As for the Yohimbe Brothers, it was all about dashing expectations. Both of the band's core members -- turntablist du jour DJ Logic and ex-Living Color ax-god Vernon Reid -- stepped to the sidelines and gave the shine to Deantoni Parks, a drummer who conjures more polyrhythmic swing with a snare and a ride cymbal than any gear-whore skinbeater around. Parks' razzle-dazzle aside, the Yohimbes' ugly/pretty urban tension (as witnessed on their debut, Front End Lifter) got buried under bassist Jared Nickerson's molten low-end, phat as it was. No worries -- motley personnel in the form of vocalist Latasha Diggs, programmer Leon Gruenbaum (tapping a Compaq keyboard that hung from his neck) and gold-plated MC Red Rum fought for the band's right to party.

The Brothers ordinarily communicate telepathically, like autistic twins in a horror flick, but tonight it was a one-way conversation. Reid ran his guitar through two PowerBooks, conjuring textures as disparate as theremin, organ fugue, bagpipes and the cochlea-tickling keen of whales in mating season. Guess the stylistic exoticism got him nostalgic for punk simplicity. "This goes out to a cat who was always associated with one type of music, but that wasn't really him," he said, dedicating the encore to Joey Ramone. It turns out, Joey, we hardly knew ye. (Andrew Lentz)

CROSSOVER at Electrick, October 19

Philippe Kane, promoter of the electro-bash monthly Electrick, is upset that other electro-trash nights, like Synthetic, get most of the attention, even though these copy-kittenz "have no substance." Weird, I thought people like this electro-hash for its ferocious fixation on style and its little need for substance. The style-over-substance allure of electro-crash won't do much for its future, but it's great fun for the moment, and the scene provides a common ground where rockers and dancers, straights and gays, the Fischerspooner youth and the Yaz old can properly clash. Electro-clash.

By bringing in the sexy, photogenic NYC duo Crossover, Electrick definitely showed it knows what's up. When Desmond and Verona performed their layerless, bass-heavy, synth-junky robo-punk funk at San Francisco's Fake a couple of weekends ago, the place was so glam-packed with people really into it that there wasn't even room to bounce. It was a great show. At Electrick, the crowd was about half the size, and that drained the night's potential quite a bit. After all, even with the Crossovers, the Felix da Housecats and the Ladytrons, the scene's biggest superstar at the moment is the scene itself -- without that steady flow of checkered Vans, neck-ripped tops, heavy mascara, and a flock of hairdos hovering over it all, this derivative-chic spectacle of music and fashion begins to look uncertain of itself, as though it showed up at a party overdressed and deathly sober.

Still, those who stayed for the 30-minute performance surely noticed what an absolute stage presence Crossover is -- especially Verona, whose drop-dead gorgeous, one-two punch of deep voice and deeper eyes makes the song "Phostographt" from their catchy debut Fantasmo what it is: sweet faux-German nothings throbbing from her circuitry to yours. Yeah, most of the music tonight was prerecorded, and the spastic Desmond didn't add much whenever he abused his syndrums. But Crossover awesomely demonstrated how their type of music could start a scene, and how essential it is to look the type. (Tommy Nguyen)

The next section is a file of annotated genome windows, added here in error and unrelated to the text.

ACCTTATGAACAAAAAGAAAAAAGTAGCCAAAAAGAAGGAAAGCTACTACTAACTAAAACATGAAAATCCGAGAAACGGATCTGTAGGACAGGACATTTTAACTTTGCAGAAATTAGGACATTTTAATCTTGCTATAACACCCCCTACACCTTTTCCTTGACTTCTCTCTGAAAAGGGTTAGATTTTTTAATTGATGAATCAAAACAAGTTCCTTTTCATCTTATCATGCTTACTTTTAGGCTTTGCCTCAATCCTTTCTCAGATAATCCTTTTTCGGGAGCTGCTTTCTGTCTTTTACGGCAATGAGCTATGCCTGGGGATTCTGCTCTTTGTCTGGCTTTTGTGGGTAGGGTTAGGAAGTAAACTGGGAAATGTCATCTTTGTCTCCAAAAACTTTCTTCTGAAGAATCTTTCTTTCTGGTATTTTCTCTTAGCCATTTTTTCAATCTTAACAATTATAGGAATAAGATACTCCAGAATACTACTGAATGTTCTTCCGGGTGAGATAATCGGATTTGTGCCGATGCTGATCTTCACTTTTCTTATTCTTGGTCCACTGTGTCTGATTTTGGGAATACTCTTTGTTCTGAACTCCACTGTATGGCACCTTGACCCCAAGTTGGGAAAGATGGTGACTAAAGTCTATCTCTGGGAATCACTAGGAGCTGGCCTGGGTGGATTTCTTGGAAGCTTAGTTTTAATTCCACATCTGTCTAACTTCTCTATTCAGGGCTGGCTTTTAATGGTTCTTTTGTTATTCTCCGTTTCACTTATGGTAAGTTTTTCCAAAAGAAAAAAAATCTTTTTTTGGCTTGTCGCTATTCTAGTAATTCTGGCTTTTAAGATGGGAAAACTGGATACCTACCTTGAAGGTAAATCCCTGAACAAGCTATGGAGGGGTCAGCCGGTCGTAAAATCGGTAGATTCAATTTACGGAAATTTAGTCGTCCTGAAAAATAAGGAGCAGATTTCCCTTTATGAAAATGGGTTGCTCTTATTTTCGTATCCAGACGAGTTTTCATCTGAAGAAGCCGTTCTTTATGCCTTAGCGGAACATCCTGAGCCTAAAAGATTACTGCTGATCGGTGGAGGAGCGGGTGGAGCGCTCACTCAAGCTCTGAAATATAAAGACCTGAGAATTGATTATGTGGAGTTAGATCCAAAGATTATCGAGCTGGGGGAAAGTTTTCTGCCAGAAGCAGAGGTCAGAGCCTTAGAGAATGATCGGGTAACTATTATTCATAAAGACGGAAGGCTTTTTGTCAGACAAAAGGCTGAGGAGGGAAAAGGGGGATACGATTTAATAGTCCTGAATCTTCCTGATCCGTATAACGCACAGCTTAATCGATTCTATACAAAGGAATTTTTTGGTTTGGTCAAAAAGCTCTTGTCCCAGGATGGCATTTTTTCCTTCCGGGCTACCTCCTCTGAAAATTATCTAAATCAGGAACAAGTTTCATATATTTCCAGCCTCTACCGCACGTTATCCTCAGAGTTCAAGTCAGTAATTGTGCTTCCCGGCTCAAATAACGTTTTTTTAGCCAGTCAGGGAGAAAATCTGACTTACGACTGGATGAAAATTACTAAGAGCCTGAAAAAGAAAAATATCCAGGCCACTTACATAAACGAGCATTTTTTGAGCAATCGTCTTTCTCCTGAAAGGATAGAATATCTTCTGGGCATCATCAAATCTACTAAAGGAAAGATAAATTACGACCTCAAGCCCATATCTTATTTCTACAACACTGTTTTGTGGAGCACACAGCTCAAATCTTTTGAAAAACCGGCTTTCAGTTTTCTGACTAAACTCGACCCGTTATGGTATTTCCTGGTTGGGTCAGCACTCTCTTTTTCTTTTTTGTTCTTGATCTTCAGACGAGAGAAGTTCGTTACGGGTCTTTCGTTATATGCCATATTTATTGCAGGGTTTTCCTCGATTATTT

UNDERWORLD at the Wiltern, October 21

U.K. prog-ravers Underworld wrapped up a six-date tour in support of their new album, A Hundred Days Off, with a self-billed reincarnation. The graphic-art-inspired duo is out to disprove those who said they lost the plot when member Darren Emerson defected. The only problem is that Emerson's Moroderesque DNA still posthumously programs every arpeggio, even on the new hit "Two Months Off" (ooh, we feel love).

Without their DJing Jekyl, vocalist Karl Hyde and programmer Rick Smith quickly spooked the Wiltern crowd with minimalist shtick (bubble-pack backdrop, men-in-black fashion, intelligent lighting). An ambient intro segued to the Trainspotting classic "Dark and Long" as a projected "LOS ANGELES" loomed above the stage (it was "L.A., make some noise!" for the chat-room generation -- lol!). Meanwhile, choons came roaring out of nowhere, filling the elegant, ornate cavern like a biblical miracle. The pioneering progressive track "Cowgirl" was rinsed with glorious, bouncing keys as a mike-toting Hyde sang of "hurting no one " -- save for the concept of live music performance, as no one actually played a keyboard. Smith tweaked an array of gear behind a black, closed-coffin console that seemed to entomb Emerson's memory, but the concert had more DATs than Soul Train.

 

It was preprogrammed, postmodern glory worthy of the most heinous boy bands, but somehow fresh for Underworld's self-biting egomania. Who cares if the music comes from Giorgio Moroder or Freur or Darren Emerson or Smith's mysterioso onstage gear, as long as it comes out hot, charges the synapses like a hit of E, and helps the economy? (The instrument-to-audience ratio was absolutely capitalistic; this downsized concert surely impressed the bean counters over at Clear Channel, the venue's owners.) White lights and "Born Slippy" vocals continued the medicine show as a young woman sold bottled water in the aisles like it was the World Series. Suffice to say, it was a sellout crowd. (Dennis Romero)